I'll relate it to something that parents of young children can relate. When your kids falls - just gets a bump, or a scrape, or tumbles down a couple of stairs or whatever - the worst thing you can do is immediately react as if they could be seriously hurt, like running over to ask if they're ok. The second you react that way, they are hurt. Bawling, OMG-this-world-is-terrifying, hold-me-NOW, hurt. They are reading you, your immediate reaction, and if it's alarm, they're alarmed.

    Instead, you learn to NOT react, like keep walking, glance over and say "Whoa! Good one! You shaking that off, sport?!?" Once you master that, your kid becomes infinitely tougher.

    This is not to imply that umpires are children, but the same thing applies. We look for immediate validation one way or the other, even if what we're judging is if we are in severe pain or not.

  7. #47
    Twins Moderator All-Star diehardtwinsfan's Avatar
    Posts
    4,212
    Like
    366
    Liked 742 Times in 459 Posts
    Blog Entries
    3
    Quote Originally Posted by Jim H View Post
    Can you take what is a minor skill by a catcher, and elevate to the point that it saves 50 runs in less than half the games by the back up catcher?
    Only if the catcher is a Yankee...

  8. #48
    Senior Member Triple-A
    Posts
    301
    Like
    0
    Liked 0 Times in 0 Posts
    Quote Originally Posted by mike wants wins View Post
    People used to "know" the earth was flat, and that the sun revolved around the earth too....until we started using science and numbers to figure things out. Were those early attempts precise? No. Did they lead us to the truth, yes, yes they did.
    In what way is this science?

  9. #49
    Senior Member MVP
    Posts
    5,619
    Like
    1,117
    Liked 532 Times in 352 Posts
    He has a hypothesis. He then used observation to test the hypothesis. He used math to develop a theory and reach a conclusion. It is the definition of science. Does not mean his conclusion is correct, most theories are incorrect, but even that brings us closer to understanding.

  10. #50
    Senior Member Triple-A
    Posts
    301
    Like
    0
    Liked 0 Times in 0 Posts
    Quote Originally Posted by mike wants wins View Post
    He has a hypothesis. He then used observation to test the hypothesis. He used math to develop a theory and reach a conclusion. It is the definition of science. Does not mean his conclusion is correct, most theories are incorrect, but even that brings us closer to understanding.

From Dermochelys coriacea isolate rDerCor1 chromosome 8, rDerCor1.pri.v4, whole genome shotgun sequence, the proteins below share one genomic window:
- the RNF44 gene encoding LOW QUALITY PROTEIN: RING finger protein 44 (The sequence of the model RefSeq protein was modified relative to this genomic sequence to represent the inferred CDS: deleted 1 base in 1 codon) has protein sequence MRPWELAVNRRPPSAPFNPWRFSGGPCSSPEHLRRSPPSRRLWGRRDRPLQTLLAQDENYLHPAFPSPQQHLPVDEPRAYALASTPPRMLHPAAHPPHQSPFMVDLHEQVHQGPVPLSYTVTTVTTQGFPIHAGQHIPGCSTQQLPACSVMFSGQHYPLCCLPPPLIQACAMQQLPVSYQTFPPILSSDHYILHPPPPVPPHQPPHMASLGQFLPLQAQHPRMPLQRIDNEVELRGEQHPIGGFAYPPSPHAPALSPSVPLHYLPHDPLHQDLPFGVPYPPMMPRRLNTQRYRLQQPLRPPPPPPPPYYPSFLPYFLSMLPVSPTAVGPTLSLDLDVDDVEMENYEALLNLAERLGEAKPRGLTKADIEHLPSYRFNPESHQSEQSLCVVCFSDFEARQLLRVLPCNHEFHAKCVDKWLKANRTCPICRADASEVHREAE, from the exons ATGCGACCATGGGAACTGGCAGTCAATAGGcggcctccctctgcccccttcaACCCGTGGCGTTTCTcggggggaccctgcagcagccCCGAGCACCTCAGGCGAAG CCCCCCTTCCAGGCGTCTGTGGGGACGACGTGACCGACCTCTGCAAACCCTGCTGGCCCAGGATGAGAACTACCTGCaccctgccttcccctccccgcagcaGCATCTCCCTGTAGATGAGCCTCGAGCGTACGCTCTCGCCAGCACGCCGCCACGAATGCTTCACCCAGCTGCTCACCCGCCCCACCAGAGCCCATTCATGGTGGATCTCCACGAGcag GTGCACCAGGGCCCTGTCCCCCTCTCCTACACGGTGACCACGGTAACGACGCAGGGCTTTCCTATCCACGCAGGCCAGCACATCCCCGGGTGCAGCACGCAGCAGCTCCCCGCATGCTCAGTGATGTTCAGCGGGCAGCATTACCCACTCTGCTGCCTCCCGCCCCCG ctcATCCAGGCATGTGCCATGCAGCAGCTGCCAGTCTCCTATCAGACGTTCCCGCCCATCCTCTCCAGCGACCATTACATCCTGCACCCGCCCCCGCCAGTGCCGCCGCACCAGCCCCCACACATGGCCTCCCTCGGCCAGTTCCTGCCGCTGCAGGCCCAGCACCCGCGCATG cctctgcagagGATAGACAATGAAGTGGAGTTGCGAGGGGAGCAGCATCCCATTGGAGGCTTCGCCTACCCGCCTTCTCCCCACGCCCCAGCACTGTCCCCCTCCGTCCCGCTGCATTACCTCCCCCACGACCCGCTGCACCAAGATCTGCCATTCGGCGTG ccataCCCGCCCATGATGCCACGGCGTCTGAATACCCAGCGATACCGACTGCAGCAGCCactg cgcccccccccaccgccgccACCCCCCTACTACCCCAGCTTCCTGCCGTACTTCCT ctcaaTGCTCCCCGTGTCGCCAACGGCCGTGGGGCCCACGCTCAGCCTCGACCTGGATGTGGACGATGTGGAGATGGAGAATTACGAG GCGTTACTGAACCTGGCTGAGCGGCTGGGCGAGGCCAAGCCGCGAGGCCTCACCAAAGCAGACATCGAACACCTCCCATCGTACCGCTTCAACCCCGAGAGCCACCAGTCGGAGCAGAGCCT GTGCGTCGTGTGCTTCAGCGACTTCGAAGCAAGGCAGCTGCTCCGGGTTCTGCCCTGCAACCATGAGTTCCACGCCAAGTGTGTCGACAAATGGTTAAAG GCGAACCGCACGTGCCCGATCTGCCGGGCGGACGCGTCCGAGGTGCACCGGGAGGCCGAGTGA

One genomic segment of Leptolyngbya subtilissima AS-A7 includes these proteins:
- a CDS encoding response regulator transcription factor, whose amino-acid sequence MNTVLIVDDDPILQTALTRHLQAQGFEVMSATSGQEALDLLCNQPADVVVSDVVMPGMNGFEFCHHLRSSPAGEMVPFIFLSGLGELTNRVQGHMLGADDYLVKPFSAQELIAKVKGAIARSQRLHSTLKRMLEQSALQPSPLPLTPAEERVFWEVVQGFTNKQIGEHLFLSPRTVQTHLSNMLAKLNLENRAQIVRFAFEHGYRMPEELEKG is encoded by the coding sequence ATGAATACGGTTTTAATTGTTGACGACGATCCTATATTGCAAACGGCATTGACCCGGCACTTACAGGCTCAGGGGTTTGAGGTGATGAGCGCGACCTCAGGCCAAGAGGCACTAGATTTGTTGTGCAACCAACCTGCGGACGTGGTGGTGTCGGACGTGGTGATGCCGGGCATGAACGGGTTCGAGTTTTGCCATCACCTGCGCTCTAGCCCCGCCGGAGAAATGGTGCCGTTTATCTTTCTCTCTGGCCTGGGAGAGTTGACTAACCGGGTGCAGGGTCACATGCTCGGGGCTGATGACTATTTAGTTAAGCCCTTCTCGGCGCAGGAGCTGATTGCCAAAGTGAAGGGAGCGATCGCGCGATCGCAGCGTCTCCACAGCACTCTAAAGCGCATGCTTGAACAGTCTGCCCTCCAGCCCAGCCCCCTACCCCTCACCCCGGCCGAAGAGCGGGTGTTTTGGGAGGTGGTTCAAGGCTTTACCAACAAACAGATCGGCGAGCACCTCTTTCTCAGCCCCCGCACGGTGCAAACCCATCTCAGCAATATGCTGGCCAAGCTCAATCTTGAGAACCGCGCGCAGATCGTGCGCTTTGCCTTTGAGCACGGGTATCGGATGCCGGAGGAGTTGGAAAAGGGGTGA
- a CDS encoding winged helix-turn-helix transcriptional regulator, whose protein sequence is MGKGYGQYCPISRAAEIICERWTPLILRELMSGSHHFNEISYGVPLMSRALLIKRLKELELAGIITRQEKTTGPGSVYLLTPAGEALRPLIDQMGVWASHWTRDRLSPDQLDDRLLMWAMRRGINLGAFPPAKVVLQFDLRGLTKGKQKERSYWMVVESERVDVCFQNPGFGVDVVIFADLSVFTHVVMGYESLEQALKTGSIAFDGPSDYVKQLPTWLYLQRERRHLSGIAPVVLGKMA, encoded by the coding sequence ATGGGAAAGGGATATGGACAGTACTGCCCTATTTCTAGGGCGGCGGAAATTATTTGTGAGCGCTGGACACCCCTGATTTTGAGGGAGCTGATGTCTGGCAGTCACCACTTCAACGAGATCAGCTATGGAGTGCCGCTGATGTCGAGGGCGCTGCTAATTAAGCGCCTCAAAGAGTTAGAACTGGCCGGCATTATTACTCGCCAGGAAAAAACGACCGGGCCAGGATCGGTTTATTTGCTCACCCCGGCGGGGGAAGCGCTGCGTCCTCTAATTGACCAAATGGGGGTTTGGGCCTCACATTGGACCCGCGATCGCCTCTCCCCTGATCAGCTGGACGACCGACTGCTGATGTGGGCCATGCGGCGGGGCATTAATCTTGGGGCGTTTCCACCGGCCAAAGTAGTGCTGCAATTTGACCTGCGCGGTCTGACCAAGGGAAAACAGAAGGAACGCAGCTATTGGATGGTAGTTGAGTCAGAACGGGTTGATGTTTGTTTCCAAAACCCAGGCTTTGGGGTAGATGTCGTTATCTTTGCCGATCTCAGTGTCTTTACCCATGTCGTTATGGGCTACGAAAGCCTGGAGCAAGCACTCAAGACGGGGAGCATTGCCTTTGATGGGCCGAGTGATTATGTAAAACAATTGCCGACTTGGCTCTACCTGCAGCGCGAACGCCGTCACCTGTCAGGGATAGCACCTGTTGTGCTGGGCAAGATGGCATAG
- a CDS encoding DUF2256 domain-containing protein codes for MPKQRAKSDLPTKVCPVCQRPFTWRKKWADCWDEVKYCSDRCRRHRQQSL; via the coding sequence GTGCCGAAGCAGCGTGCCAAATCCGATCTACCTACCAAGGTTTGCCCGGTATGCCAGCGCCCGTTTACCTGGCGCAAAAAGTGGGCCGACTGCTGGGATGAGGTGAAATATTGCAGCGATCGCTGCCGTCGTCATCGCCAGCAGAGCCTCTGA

I fail to see any tests being conducted on this. I see a bunch of statistical masturbation.

  11. #51
    Senior Member Triple-A
    Posts
    425
    Like
    0
    Liked 42 Times in 31 Posts
    Blog Entries
    3
    Re: Head-bobbing. I'll say this: the immediate body language of people around a close call absolutely can affect the perception of that call. I could believe that it would have a significant influence on an umpire
    .

    I suppose this is possible. It is also possible/likely that the umpire has decided what to call before the reaction sets in. You do bring up something that hasn't really been discussed on this thread. There are 4 people involved in any strike/ball call. The pitcher, catcher, batter and umpire. If we use for example a pitch on the black(as Bert might say) trying to determine what actually inflluenced the umpire to make the "wrong" call is pretty difficult to determine.

    First you have to determine if it actually was the wrong call. Pitch f/x might not be right because of camera angles and the depth of the plate. If the pitcher has consistently hit the "corner" of the plate throughout the game, maybe the umpire gives him the benefit of the doubt. Maybe if the batter leans away from what he thinks is going to be an inside pitch, that could influence the call. Maybe the ump misses the call because he just didn't see it clearly. Maybe count influences the ump as John referenced earlier. There do seem to be umps that don't like to call a batter out on an extremely close pitch. And finally maybe framing could influence the ump.

    The problem is assigning a possibility like framing to every close pitch that is "missed" by the umpire doesn't seem like very good "science". It clearly misses all the possible interplays between all of the participants in the umps dicision.

  12. #52
    Senior Member MVP
    Posts
    5,619
    Like
    1,117
    Liked 532 Times in 352 Posts
    Jim, it does not miss other possibilities, but you have certainly offered other good ones, and are offering several tests that could be done to the data. That is how these things should work. Scientific inquiry and rebuttal at its best, if someone does the tests.

  13. #53